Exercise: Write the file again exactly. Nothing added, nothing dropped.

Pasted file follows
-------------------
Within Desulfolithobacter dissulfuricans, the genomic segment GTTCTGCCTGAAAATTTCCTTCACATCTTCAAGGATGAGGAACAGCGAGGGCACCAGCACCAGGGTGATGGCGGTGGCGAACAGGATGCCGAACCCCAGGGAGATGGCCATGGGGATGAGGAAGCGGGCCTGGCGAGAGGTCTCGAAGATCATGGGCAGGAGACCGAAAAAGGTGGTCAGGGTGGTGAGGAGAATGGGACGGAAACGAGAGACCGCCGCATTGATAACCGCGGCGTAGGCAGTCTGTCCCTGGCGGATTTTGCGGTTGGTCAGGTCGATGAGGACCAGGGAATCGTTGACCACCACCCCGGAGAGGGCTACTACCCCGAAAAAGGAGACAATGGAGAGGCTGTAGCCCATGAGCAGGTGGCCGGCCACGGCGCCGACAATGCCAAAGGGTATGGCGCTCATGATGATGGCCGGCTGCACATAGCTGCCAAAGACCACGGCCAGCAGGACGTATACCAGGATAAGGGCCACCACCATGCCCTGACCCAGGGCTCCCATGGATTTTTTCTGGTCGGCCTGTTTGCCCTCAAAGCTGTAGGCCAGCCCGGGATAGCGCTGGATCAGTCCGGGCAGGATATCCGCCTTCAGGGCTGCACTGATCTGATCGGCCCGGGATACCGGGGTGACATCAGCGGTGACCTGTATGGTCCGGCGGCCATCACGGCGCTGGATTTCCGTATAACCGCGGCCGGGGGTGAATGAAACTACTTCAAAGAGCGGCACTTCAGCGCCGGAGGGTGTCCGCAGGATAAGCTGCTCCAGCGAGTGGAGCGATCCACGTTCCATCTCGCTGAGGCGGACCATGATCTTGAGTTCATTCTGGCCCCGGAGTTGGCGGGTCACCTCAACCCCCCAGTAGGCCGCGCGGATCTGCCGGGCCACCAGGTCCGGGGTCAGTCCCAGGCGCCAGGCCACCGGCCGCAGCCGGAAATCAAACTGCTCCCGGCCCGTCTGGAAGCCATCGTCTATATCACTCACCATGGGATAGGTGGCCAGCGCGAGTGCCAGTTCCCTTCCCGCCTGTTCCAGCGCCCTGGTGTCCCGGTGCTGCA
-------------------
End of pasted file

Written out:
Within Desulfolithobacter dissulfuricans, the genomic segment GTTCTGCCTGAAAATTTCCTTCACATCTTCAAGGATGAGGAACAGCGAGGGCACCAGCACCAGGGTGATGGCGGTGGCGAACAGGATGCCGAACCCCAGGGAGATGGCCATGGGGATGAGGAAGCGGGCCTGGCGAGAGGTCTCGAAGATCATGGGCAGGAGACCGAAAAAGGTGGTCAGGGTGGTGAGGAGAATGGGACGGAAACGAGAGACCGCCGCATTGATAACCGCGGCGTAGGCAGTCTGTCCCTGGCGGATTTTGCGGTTGGTCAGGTCGATGAGGACCAGGGAATCGTTGACCACCACCCCGGAGAGGGCTACTACCCCGAAAAAGGAGACAATGGAGAGGCTGTAGCCCATGAGCAGGTGGCCGGCCACGGCGCCGACAATGCCAAAGGGTATGGCGCTCATGATGATGGCCGGCTGCACATAGCTGCCAAAGACCACGGCCAGCAGGACGTATACCAGGATAAGGGCCACCACCATGCCCTGACCCAGGGCTCCCATGGATTTTTTCTGGTCGGCCTGTTTGCCCTCAAAGCTGTAGGCCAGCCCGGGATAGCGCTGGATCAGTCCGGGCAGGATATCCGCCTTCAGGGCTGCACTGATCTGATCGGCCCGGGATACCGGGGTGACATCAGCGGTGACCTGTATGGTCCGGCGGCCATCACGGCGCTGGATTTCCGTATAACCGCGGCCGGGGGTGAATGAAACTACTTCAAAGAGCGGCACTTCAGCGCCGGAGGGTGTCCGCAGGATAAGCTGCTCCAGCGAGTGGAGCGATCCACGTTCCATCTCGCTGAGGCGGACCATGATCTTGAGTTCATTCTGGCCCCGGAGTTGGCGGGTCACCTCAACCCCCCAGTAGGCCGCGCGGATCTGCCGGGCCACCAGGTCCGGGGTCAGTCCCAGGCGCCAGGCCACCGGCCGCAGCCGGAAATCAAACTGCTCCCGGCCCGTCTGGAAGCCATCGTCTATATCACTCACCATGGGATAGGTGGCCAGCGCGAGTGCCAGTTCCCTTCCCGCCTGTTCCAGCGCCCTGGTGTCCCGGTGCTGCA